In the early 1970s, there was a real debate about which shrimpy Jewish auteurburned brighter: Mel Brooks or Woody Allen. And while the choice superficially appeared to be between energetically warmed over borscht-belt shtick and brainy New Yorker-grade satire, the fact is that Blazing Saddles (1974) and Young Frankenstein appropriated and demolished classical filmmaking forms at least as adroitly as Play It Again, Sam (1972) or Sleeper (1973). Both Brooks and Allen were parodists who more or less played themselves onscreen so as to never the let the audience forget the source of the mockery, but in Annie Hall (1977), Allen found a way to make his hybrid brand of self-centeredness and self-deprecation signify something greater. He won a handful of Oscars and became an avatar of grown-up moviemaking, while Brooks receded into the background—he simply wasn’t capable of the same kind of artistic transubstantiation.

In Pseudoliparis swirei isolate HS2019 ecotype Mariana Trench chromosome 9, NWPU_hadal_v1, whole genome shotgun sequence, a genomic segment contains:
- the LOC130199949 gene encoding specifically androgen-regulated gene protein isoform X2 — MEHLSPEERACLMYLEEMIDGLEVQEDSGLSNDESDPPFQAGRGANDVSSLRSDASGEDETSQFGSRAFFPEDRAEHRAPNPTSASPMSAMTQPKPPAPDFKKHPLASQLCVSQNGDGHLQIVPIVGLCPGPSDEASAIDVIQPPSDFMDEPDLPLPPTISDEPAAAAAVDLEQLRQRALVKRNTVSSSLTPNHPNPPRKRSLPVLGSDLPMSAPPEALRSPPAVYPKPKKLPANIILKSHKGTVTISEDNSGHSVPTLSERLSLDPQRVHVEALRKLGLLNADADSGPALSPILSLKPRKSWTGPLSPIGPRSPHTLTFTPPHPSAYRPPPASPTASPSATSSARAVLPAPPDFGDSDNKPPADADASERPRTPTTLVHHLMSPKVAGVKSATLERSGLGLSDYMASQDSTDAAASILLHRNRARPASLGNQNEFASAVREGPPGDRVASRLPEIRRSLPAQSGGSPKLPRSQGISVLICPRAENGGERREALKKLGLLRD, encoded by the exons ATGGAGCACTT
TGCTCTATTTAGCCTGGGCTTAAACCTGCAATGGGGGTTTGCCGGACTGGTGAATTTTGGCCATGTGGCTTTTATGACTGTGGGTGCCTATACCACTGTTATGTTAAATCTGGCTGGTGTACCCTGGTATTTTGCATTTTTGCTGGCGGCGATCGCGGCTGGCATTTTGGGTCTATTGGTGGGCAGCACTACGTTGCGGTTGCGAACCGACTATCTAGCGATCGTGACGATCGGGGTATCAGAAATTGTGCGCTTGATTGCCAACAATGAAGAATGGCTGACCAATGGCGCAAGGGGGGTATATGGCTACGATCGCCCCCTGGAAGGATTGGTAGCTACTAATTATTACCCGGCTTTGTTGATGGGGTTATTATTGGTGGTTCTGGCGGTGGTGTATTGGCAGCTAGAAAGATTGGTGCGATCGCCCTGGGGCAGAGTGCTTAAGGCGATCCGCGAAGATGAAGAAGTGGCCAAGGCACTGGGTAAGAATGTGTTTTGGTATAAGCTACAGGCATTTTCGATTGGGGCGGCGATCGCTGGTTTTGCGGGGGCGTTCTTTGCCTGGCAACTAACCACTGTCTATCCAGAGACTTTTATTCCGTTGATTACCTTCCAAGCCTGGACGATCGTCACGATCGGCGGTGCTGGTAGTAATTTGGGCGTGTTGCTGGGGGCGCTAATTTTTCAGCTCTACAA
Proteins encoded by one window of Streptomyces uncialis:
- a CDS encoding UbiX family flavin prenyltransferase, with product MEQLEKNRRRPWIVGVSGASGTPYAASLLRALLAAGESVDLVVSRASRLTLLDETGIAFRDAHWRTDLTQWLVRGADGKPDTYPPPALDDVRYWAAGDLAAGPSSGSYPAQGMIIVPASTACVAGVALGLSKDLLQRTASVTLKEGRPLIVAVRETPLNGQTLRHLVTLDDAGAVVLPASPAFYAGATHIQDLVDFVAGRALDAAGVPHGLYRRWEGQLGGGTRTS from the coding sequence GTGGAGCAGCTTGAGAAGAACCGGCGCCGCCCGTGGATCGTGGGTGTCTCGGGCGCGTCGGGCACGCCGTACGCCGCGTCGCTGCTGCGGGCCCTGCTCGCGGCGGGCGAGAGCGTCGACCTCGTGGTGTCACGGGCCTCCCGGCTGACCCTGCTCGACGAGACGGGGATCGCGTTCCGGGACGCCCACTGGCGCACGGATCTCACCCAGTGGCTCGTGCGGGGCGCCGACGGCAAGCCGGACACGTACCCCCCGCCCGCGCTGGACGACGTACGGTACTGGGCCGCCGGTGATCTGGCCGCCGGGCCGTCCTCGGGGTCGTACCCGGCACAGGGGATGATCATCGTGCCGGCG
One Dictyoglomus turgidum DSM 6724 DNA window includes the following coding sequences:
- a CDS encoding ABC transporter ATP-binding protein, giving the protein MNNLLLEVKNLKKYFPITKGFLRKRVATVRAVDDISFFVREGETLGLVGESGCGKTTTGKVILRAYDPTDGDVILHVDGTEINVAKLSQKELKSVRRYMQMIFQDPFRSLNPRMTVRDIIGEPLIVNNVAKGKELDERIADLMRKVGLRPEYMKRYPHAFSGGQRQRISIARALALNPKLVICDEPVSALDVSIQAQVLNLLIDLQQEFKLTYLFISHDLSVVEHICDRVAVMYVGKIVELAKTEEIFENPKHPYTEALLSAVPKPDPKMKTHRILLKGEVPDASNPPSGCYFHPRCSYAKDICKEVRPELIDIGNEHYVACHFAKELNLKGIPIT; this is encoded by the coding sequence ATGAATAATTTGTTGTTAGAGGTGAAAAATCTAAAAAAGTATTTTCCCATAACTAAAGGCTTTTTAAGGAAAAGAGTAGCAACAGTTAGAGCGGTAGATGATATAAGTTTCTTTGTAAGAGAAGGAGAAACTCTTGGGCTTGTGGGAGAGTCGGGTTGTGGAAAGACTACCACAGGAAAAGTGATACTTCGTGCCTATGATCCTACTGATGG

One major difference is that where Allen has always evinced contempt for popular culture—or pop culture produced after, say, Cole Porter—Brooks is an entertainment omnivore: he chews it up and spits it out, and doesn’t worry so much about matters of taste. High Anxiety (1977) was his extended tribute to Alfred Hitchcock, but he didn’t wring much humor out of the Master’s films because, unusually, he seemed too reverent: the film wasn’t even as funny as Brian De Palma’s (ostensibly) non-comedic Hitchock riffs The Fury (1978) or Dressed to Kill (1981). The film’s title was appropriate, because what Brooks was sweating, right alongside his Cary Grant-esque character, was an anxiety of influence. But he had no such problems a decade later with Spaceballs.